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Editorial: Broken justice

Editorial: Broken justice

The controversy over the composition of the Supreme Court’s Constitutional Bench has made a mockery of the judicial process. It has also raised fears that the hallowed democratic principle of separation of powers has been trampled upon. First, by ignoring the criteria of seniority, Chief Justice Cholendra Shumsher Rana made a blunder while choosing the five-person bench, the all-important authority to interpret the national charter. 

The plaintiff lawyers arguing against Prime Minister KP Oli’s decision to dissolve the House and call for a fresh election raised a fuss. Chief Justice Rana relented and reconstituted the bench on a seniority basis. Now, it was the turn of the lawyers defending the prime minister to object, as they accused the two new judges on the bench of being biased against the Oli government. Weeks of precious time that could have been spent debating an urgent issue of national interest were wasted. 

Compared to their low faith in the executive or the legislative, the public faith in the judiciary is much higher. Yet this trust is eroding. Judicial appointments are being made mostly along party lines. Senior judges often court controversy. Political leaders in positions of power often speak openly on sub judice cases—and get away with it. And now, there is the controversy over the judges’ impartiality as they sit to interpret the constitution.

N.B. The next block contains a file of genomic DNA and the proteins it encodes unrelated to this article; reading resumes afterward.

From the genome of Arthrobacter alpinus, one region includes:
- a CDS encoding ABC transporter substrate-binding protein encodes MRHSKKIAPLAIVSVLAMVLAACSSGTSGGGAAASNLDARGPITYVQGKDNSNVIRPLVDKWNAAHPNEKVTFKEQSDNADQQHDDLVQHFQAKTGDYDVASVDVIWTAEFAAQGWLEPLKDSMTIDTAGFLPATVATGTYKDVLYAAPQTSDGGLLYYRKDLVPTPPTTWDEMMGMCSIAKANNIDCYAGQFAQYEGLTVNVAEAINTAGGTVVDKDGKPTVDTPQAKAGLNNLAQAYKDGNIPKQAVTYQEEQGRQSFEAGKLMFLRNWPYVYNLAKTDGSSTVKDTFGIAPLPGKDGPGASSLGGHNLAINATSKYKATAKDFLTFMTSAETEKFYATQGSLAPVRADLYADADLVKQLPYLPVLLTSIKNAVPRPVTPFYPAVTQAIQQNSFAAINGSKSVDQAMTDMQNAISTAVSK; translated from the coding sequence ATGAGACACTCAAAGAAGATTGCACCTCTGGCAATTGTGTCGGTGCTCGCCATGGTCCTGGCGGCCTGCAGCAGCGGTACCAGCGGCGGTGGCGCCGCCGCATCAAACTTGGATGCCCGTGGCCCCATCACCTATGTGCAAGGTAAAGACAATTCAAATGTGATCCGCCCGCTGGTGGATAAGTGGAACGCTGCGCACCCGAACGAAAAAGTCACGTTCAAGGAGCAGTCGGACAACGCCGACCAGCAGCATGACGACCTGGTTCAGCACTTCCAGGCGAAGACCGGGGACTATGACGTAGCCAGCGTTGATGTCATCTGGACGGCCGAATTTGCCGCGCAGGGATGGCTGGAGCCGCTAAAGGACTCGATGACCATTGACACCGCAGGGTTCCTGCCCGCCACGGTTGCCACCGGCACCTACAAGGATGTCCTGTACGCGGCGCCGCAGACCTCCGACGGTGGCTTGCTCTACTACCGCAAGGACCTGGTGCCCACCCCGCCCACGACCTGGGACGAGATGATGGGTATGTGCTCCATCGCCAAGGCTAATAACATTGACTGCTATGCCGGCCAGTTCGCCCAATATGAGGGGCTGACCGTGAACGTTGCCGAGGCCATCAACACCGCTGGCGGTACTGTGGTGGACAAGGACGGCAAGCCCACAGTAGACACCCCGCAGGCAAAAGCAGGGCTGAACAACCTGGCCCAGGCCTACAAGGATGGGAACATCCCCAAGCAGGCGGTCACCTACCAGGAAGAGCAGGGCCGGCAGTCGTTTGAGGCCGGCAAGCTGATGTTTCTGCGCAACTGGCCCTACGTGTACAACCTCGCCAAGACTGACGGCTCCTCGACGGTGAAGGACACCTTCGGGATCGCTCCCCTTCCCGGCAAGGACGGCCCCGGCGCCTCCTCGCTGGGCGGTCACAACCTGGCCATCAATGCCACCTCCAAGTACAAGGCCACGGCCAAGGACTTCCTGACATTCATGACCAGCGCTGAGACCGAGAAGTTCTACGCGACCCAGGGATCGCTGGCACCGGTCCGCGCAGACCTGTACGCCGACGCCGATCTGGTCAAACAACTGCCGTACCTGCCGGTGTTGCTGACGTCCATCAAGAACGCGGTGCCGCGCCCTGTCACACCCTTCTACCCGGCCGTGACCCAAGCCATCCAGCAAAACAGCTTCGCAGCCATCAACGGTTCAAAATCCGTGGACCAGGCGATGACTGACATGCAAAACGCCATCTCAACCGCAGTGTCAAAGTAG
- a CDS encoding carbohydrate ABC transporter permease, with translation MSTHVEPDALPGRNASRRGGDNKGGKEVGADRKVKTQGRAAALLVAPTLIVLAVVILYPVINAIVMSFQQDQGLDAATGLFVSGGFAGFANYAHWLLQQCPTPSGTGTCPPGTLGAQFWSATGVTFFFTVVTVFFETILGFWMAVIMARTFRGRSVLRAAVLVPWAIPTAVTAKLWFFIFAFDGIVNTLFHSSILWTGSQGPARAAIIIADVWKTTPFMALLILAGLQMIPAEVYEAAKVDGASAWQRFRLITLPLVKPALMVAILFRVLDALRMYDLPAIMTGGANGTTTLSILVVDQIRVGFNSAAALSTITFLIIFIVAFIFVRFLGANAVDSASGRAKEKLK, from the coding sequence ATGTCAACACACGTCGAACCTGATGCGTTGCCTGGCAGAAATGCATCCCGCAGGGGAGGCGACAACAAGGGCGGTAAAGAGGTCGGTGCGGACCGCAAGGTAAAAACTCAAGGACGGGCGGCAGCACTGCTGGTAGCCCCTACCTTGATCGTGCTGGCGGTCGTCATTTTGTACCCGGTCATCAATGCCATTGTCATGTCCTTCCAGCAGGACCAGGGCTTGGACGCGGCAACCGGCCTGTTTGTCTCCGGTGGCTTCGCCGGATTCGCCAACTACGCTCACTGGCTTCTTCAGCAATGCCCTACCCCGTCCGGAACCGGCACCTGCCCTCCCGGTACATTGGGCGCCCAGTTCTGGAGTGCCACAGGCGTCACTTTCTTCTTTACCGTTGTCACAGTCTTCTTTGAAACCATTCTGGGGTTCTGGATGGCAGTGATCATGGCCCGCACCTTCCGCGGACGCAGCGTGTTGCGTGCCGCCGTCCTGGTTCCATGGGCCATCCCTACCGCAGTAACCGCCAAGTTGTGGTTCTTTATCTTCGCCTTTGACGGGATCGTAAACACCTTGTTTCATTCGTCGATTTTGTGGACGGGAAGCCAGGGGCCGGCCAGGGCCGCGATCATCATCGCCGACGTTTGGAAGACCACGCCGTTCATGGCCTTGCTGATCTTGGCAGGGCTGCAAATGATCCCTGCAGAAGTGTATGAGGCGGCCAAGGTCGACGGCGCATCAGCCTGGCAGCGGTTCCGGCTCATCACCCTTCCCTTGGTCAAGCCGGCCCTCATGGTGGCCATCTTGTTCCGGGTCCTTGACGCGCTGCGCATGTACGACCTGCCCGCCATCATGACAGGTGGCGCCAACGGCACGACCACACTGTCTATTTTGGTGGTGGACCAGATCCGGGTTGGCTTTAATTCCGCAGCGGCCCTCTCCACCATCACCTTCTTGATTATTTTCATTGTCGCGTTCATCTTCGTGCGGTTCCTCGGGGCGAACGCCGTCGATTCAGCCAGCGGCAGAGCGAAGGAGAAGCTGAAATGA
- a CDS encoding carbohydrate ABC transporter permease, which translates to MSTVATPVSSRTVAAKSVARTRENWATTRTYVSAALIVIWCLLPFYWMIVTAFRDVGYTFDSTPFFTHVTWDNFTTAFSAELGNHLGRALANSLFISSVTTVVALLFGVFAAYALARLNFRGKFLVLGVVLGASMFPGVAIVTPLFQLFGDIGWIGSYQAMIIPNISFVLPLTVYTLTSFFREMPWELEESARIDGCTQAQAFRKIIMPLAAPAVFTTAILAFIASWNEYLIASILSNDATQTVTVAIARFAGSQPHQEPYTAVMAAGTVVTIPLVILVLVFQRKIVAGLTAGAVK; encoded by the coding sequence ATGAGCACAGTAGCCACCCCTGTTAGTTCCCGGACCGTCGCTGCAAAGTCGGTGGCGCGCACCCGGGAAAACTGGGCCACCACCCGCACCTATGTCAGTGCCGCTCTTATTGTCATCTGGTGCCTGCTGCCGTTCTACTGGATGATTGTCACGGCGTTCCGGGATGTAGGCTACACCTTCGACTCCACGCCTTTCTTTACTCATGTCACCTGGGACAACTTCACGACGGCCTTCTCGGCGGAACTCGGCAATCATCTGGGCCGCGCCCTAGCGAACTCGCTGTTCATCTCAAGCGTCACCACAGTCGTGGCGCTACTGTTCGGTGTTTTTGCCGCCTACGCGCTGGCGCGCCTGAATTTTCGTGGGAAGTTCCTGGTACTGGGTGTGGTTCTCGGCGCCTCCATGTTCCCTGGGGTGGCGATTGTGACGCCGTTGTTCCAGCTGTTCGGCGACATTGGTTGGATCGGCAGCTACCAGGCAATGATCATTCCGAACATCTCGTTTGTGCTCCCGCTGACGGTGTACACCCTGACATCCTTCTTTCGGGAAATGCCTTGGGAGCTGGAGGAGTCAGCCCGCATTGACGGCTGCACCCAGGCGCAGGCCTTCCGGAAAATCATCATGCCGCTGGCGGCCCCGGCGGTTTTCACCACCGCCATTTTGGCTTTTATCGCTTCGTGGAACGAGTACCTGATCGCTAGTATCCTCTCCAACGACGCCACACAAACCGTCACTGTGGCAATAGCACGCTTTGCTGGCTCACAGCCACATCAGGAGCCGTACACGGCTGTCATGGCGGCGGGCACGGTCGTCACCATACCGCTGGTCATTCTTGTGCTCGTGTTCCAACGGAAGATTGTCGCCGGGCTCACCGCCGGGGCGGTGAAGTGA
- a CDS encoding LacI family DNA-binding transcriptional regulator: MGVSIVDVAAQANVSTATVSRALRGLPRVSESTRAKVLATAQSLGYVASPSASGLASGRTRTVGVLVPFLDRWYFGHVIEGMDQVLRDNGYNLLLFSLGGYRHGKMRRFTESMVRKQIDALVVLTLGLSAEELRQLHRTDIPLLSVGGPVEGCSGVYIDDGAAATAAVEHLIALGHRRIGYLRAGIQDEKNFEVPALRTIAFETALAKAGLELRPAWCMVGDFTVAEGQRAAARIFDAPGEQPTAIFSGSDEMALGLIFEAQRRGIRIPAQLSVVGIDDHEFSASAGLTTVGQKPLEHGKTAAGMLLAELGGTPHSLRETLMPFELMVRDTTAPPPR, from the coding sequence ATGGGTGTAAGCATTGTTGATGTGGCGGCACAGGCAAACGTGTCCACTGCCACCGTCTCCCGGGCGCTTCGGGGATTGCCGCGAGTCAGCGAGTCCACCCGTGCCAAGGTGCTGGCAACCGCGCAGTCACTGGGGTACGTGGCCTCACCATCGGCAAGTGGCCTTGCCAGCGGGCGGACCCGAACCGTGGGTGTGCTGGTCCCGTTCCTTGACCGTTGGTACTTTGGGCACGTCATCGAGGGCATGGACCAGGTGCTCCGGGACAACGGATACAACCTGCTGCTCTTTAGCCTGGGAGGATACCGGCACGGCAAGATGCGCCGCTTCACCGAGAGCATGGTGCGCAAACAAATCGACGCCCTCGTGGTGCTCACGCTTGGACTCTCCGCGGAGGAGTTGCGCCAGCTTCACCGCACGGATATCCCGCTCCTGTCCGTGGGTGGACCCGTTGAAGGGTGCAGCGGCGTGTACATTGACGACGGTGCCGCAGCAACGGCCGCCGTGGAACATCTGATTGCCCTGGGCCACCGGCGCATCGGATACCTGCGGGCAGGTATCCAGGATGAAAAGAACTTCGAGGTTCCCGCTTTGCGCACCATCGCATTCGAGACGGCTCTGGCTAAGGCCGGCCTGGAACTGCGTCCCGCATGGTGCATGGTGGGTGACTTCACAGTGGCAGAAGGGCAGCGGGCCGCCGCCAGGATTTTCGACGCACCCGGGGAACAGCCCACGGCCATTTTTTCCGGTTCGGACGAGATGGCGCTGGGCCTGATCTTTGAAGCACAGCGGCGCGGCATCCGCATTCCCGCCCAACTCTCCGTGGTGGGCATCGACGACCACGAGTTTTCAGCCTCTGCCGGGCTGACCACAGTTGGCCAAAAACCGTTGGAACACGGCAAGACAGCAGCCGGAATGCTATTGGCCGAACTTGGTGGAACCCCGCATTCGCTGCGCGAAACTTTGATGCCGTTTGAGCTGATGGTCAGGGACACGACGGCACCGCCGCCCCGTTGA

How can the public trust their interpretation? Ideally, we should have judges such as former Chief Justice Sushila Karki who simply refused to entertain any political meddling in the judiciary. She maintained a safe distance from political actors and interest groups. Her character was so clean that those who wanted to influence her to rule a certain way did not even bother to try. As a result, the decisions of her court were mostly beyond reproach. And that is how it should be. 

As the Constitutional Bench presides over this important case, the judges have a wonderful opportunity to restore public faith in the judiciary. For this, it is vital that the judges not be seen as being swayed by pressure groups and strictly rely on their conscience to interpret the constitution. People are waiting with bated breath.